My Words

Sacred Spaces

The sacred spaces of a homebody…It’s a difficult task to describe places that are sacred to me, the person who jokes about home being the only sacred space. The girl who didn’t travel well as a kid, and preferred nights alone in her own room to sleepovers with friends, regretting it every time I accepted an invite. My childhood home hasn’t been home since I was fourteen and the house we moved to after that had nothing sacred to it. I still have no connection to that dwelling where my parents live. It’s just a house.

I’m happy in my forest house now, but still struggle to describe it as feeling sacred. I haven’t quite figured out how to make it mine yet, this space in the Puget Sound, though parts of it feel right. Parts of it feel real. When I’m here, I know I’m in the place that will be home for a long time to come. Other times, I sit on my deck and stare out at the trees, the grand stretch of the Olympic Mountains and mist from the Hood Canal behind us, and think it’s still just an almost.

In thinking about this class, I thought about one place I traveled to. The vacation, as we simply called it, where I finally felt like I’d come home. Our first anniversary trip to Ireland, and specifically Christ Church Cathedral in Dublin. We wandered through so many sacred places on our car ride from Dublin on the east coast to Shannon on the west, but Christ Church was the first to make me cry.

It wasn’t the holy-ness of the building, or the milling about of real-time worshipers that caught tears in my throat. It was the longevity of the building. It was the history in the stones and the pews and the tombs below that hit my heart. For hundreds of years longer than the country I’d been born in had existed as a country, this church had sat in the middle of a small but growing city, cared for and protected. Built up and torn down, rebuilt and redesigned with countless stories folded into every stone.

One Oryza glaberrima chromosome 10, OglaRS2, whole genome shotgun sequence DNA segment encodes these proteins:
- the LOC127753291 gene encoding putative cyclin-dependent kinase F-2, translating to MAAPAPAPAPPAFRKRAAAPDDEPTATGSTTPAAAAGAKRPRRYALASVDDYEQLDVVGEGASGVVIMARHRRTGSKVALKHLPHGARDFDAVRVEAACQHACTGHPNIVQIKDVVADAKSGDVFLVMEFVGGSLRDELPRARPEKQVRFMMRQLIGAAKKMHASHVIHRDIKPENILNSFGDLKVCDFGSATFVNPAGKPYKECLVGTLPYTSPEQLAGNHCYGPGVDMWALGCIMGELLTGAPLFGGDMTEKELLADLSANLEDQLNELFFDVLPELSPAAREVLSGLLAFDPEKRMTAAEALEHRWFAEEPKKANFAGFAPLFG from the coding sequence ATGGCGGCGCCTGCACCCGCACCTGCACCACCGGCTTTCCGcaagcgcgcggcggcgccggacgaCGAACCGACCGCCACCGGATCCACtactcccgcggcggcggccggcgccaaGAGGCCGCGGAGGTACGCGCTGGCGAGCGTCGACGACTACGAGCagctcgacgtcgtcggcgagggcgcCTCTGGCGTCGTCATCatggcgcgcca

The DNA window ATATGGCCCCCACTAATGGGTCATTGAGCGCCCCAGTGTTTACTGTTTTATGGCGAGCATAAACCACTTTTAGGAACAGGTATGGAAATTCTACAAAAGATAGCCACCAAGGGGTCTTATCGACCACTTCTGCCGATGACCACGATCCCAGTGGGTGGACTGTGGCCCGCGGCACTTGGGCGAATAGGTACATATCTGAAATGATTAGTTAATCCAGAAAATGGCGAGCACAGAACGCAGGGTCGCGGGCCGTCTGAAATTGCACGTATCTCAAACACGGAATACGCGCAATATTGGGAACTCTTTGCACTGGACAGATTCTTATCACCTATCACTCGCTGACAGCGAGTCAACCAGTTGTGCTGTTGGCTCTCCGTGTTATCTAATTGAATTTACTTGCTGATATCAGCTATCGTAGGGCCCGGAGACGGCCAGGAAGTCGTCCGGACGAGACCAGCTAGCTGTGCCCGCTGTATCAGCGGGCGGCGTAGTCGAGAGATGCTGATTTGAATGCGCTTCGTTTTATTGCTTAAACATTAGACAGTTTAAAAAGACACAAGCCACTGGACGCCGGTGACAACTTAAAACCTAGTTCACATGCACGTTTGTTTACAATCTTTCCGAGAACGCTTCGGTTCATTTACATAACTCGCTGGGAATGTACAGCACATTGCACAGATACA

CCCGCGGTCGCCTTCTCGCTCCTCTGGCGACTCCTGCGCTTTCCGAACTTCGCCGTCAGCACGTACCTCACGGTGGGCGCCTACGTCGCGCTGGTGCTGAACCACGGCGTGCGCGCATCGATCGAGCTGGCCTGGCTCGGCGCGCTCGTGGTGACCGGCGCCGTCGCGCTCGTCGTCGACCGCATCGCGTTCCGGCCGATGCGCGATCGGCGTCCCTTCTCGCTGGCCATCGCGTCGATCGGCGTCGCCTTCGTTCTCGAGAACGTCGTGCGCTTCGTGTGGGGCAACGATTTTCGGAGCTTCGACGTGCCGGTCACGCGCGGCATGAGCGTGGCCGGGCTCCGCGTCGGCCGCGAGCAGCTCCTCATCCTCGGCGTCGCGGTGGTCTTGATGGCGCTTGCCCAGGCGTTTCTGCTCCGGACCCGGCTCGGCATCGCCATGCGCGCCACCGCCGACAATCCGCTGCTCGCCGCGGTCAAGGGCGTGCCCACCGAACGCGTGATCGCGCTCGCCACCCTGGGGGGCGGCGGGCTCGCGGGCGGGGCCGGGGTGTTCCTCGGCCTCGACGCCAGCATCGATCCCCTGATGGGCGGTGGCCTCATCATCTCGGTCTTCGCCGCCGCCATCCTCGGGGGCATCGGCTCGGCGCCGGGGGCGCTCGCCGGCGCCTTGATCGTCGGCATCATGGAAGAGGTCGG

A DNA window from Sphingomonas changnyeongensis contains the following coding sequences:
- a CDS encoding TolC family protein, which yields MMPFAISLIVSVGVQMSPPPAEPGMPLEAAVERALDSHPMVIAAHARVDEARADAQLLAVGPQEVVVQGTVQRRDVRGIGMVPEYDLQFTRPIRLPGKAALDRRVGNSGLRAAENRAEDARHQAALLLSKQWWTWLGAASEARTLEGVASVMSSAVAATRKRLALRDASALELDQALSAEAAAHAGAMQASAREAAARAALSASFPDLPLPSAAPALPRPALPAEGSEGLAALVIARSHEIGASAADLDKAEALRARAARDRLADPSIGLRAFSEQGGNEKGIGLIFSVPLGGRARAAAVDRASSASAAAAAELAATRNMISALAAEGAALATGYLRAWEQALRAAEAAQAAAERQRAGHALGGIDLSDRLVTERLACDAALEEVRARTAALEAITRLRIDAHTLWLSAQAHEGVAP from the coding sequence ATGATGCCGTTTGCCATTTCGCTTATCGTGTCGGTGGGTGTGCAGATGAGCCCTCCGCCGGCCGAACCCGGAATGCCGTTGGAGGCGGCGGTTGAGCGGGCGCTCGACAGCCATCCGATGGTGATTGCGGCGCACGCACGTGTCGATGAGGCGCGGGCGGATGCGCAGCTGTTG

We wandered past the heart-shaped box (not yet stolen) and an ancient copy of the Magna Carta, into the basement there, reading names of those entombed, marveling at the gold artifacts that had been stolen and then stolen back. Candle sticks that once resided in a grave to protect them, and a cat who chased a mouse into an organ where both were mummified, all while a modern-day DVD outlining nearly 1,000 years of history played in the corner. The sight of it all together, the TV on the old-school rolling stand pushed into the stone corner along tombs of the long dead, and belonging there, nonetheless, was humbling.

Outside of the main doors was one of the original foundations that had been laid in this spot almost 1,000 years before as a Viking church. Of course, it was a Viking church that spoke to me. The Celtic and Norse stories always being the strongest in my heart. Silkenbeard – as the Viking King of Dublin was known because the Vikings loved their nicknames as much as their facial hair – could not have known then that I would come to stand silently weeping at his sacred foundation. My own newness and the newness of my roots exposed against his ancient, crumbling steps.

You did not need to be a Viking, or a Dubliner, or religious to feel the power of the grounds under your feet. You didn’t even need to step inside the doors of the church to feel the sanctity of the small, rectangular ruin. The sacredness is evident in the care and protection by lay people, continuing for centuries after a Viking King’s death, in the foreign city I felt was home. My sacred home came to me, the homebody who didn’t travel, in the cobbled streets and rolling hills of an island I spent too little time on and have spent countless hours trying to recreate.

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